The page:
Frequently Asked Questions (FAQ)
Why should students apply to ASDRP?
Students are exposed to genuine scientific research while they are still in high school. They get direct, hands-on experience running experiments, designing research, reading and writing scientific papers, presenting their work, and working in a research team. Importantly, students are not doing research in science experiments, like in school, where the results are known a priori. Rather, students embark on an intellectual journey in which they pursue new knowledge in their particular field of research. They engage with the frontiers of scientific knowledge with our laboratory containing over $2M worth of professional research equipment. Students who are underrepresented in STEM are specifically encouraged to join, in order to gain experience in research and to taste what a career in STEM might look like. We also aim to provide a strong mentorship network to current and past researchers at ASDRP.
ASDRP student researchers present their work at a poster session and publish a research paper in our online journal, ASDRP Communications. Further, many ASDRP student researchers are able to work with their mentors to submit their research to conferences and peer-reviewed journals for publication. In fact, over 30 research papers from ASDRP 2019-2020 students have been submitted for publication in undergraduate/high school level research journals. Multiple groups also presented posters at undergraduate research conferences. Such visible evidence of scholarly achievement provide students competitive advantages in matriculation to their choice of an institution of higher learning. The ASDRP researcher alumni network currently spans several nationally ranked undergraduate institutions, including Harvard University, Stanford University, the Massachusetts Institute of Technology (MIT), UC Berkeley, UCLA, and more.
How does ASDRP help students who have socioeconomic difficulty or who are underrepresented in STEM?
One major goal of ASDRP is to provide exposure to cutting edge scientific research for underprivileged students. Students with financial difficulty join ASDRP for free with no fees. It may be possible for students with financial difficulty to receive transportation assistance to our facilities. A major focus of ASDRP is to inspire students of all backgrounds to pursue STEM as a career. As discussed in the About page, our program provides students with a holistic skills in STEM, ranging from scientific reading and writing to scientific presentation and public speaking. Importantly, we mentor our high school researchers to be the best they can be, and to eventually leave our hands with a skill set and expertise typical of an university level researcher.
Who is eligible to become an ASDRP student and how do I join?
Students who are entering 9th, 10th, 11th, or 12th grade after the summer are eligible to join ASDRP. In particular, we are looking for students with curiosity for science and engineering and able to commit approximately 20 hours per week during an 8 week period in the summer. We match students with research mentors based on the students' academic and scientific interests as well as their academic background. Students apply to join ASDRP; since we receive many more applications than we can accept, applications are competitive.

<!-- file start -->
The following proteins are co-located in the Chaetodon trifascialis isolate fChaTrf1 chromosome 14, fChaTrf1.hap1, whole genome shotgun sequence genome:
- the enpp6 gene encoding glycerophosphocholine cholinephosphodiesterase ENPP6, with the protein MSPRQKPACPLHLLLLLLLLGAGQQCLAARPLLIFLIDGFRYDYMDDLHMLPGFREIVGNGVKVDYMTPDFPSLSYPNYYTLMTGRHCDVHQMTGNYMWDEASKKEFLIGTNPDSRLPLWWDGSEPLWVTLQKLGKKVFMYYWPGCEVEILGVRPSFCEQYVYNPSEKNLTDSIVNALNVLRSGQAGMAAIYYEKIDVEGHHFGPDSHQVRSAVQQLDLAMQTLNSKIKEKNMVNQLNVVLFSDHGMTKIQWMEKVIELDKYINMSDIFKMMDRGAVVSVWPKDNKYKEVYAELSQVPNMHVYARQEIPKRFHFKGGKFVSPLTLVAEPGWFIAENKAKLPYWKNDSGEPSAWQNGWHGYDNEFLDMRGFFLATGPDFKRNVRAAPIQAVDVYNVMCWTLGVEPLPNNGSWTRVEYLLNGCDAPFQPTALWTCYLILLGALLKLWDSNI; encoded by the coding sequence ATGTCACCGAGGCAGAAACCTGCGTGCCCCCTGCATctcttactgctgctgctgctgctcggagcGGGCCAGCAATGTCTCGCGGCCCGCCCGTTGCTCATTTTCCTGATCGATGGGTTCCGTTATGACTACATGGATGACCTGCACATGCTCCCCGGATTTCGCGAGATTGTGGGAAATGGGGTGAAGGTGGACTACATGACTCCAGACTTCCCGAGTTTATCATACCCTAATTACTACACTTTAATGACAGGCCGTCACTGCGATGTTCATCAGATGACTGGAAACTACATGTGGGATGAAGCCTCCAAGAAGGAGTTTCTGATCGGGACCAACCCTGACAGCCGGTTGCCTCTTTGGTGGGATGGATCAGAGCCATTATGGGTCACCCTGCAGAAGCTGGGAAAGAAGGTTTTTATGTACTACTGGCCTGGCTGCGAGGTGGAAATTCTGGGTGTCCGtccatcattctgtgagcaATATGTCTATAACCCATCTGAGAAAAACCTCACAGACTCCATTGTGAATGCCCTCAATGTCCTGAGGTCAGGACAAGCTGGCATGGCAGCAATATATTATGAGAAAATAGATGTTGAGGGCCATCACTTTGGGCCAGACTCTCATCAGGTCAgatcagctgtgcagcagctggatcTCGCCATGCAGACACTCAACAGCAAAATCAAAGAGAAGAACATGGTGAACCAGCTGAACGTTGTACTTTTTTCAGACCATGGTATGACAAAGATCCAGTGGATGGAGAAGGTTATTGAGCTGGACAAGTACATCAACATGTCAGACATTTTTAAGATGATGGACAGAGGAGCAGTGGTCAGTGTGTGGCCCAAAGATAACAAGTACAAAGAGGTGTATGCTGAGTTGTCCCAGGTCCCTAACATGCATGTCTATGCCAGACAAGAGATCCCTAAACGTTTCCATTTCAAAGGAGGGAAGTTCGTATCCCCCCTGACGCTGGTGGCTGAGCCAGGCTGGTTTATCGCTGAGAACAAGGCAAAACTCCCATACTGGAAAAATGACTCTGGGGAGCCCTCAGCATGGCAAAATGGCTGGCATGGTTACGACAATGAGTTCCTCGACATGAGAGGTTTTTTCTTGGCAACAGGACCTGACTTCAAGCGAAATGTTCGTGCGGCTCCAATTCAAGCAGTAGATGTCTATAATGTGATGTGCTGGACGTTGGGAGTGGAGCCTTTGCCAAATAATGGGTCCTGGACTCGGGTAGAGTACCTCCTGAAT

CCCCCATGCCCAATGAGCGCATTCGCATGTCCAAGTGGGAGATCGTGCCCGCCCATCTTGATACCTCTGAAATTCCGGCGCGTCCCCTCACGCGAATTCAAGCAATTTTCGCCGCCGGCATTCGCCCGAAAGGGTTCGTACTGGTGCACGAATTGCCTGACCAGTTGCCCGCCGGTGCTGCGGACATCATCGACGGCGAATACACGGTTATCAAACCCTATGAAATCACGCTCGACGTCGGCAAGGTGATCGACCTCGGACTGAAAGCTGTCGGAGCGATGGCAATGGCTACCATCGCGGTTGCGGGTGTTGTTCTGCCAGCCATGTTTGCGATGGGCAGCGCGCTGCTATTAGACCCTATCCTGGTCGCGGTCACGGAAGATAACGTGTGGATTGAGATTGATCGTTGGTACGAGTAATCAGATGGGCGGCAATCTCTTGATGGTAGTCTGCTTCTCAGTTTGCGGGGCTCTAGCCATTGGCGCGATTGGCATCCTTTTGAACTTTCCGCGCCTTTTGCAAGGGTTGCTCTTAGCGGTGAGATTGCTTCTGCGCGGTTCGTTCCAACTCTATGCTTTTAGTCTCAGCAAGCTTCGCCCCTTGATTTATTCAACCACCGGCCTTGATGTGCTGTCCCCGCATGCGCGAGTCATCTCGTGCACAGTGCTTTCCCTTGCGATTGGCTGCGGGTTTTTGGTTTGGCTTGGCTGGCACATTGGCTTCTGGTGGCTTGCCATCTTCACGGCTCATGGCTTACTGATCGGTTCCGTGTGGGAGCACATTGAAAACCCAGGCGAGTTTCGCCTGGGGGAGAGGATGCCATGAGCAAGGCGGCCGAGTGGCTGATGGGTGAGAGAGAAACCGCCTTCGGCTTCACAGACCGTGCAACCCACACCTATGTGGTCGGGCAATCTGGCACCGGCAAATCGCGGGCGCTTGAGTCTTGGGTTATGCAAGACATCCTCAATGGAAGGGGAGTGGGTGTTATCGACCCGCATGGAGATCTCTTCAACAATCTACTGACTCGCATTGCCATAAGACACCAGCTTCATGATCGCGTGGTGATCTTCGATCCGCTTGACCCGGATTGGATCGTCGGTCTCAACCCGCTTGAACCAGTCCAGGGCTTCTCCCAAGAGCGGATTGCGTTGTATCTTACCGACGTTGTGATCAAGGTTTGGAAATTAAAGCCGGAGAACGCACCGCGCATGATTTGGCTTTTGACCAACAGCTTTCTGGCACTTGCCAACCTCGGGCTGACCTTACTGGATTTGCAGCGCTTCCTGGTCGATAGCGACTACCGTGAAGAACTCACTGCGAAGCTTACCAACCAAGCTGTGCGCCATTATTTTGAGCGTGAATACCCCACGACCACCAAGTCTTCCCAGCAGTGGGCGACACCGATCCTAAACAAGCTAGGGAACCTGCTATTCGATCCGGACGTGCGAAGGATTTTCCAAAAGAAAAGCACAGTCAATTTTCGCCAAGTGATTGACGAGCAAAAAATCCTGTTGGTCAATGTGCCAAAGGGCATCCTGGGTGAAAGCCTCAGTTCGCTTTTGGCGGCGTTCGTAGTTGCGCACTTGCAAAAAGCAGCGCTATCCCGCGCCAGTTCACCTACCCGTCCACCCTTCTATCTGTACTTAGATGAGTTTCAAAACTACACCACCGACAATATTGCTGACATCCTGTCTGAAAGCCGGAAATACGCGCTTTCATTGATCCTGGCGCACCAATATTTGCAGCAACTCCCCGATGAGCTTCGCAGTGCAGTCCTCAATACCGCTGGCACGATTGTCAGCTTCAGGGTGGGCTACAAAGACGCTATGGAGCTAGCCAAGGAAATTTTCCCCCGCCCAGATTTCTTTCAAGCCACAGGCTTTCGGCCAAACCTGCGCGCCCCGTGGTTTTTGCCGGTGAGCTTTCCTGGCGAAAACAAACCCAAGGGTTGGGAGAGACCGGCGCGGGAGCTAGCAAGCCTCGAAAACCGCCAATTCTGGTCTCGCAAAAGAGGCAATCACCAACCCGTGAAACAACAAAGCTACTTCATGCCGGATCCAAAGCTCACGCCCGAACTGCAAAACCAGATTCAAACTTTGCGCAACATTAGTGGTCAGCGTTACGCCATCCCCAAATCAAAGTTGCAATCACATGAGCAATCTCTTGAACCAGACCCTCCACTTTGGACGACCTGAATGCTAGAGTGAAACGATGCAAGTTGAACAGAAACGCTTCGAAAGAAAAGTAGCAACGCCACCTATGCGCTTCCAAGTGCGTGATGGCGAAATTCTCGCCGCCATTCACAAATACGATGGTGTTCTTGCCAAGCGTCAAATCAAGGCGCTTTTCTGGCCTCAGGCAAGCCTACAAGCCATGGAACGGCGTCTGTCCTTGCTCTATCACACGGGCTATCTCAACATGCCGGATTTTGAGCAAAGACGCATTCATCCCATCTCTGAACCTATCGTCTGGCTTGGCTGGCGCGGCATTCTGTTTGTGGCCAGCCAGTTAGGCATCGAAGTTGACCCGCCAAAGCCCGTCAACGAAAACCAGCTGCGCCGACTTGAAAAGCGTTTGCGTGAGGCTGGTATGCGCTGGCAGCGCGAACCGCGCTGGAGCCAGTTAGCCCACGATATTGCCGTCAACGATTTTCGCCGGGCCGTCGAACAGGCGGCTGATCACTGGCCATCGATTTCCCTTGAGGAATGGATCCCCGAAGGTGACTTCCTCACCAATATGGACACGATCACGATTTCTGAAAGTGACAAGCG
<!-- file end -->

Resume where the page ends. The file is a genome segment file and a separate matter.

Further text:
ASDRP is currently not accepting applications from undergraduate students.
What is the commitment as an ASDRP student?
Academic Year (Fall-Spring)
Doing research while in school requires good time management. Researchers are expected to spend 10-15 hours a week on research-related activities during the academic year. Our research faculty are sensitive to time constraints placed on students by academic duties at school. Most research is done in the evenings and weekends.
Summer research students are expected to commit approximately 20 hours a week on research activities (either at our facilities or in silico), research team meetings, and weekly cohort meetings (each week, all ASDRP scholars across all research groups meet as an entire cohort and learn scientific skills such as how to read and write a scientific paper, what the peer review process is, etc.). The specific commitment may be flexible depending on each student's schedule and can be worked out on a case by case basis. Students may be allowed to miss parts of the summer if they make up any lost research productivity.
Who are ASDRP research mentors?
Mentors are individuals who have an expertise in STEM and have a commitment to foster interest in STEM for students of all backgrounds. Mentors may include retired and active industry experts, graduate students, and advanced undergraduate students with extensive research experience. Mentors must have major experience in a particular field within STEM so that they can lead a research group independently on an original research project whose outcomes are not known a priori.
In what fields do ASDRP members conduct research?
There are many research projects ranging from chemistry to biology to computer science to mechanical engineering. Research at ASDRP is divided into three departments based on discipline, and many research faculty work collaboratively on the interface of topics. For a complete list of research topics, please see the research page and our journal, ASDRP Communications.
Where is ASDRP located?
Our laboratory research resources are located in the Innovation District in Fremont, California; strategically located in the heart of Silicon Valley. All our neighbors are some of the Bay Area's leading biotech, pharmaceutical, and life science research labs. The research campus at ASDRP spans two state-of-the-art research & development buildings, including a dedicated engineering facility, life science research laboratory, chemical synthesis laboratory, instrumentation and spectroscopy facility, and tissue culture facility.
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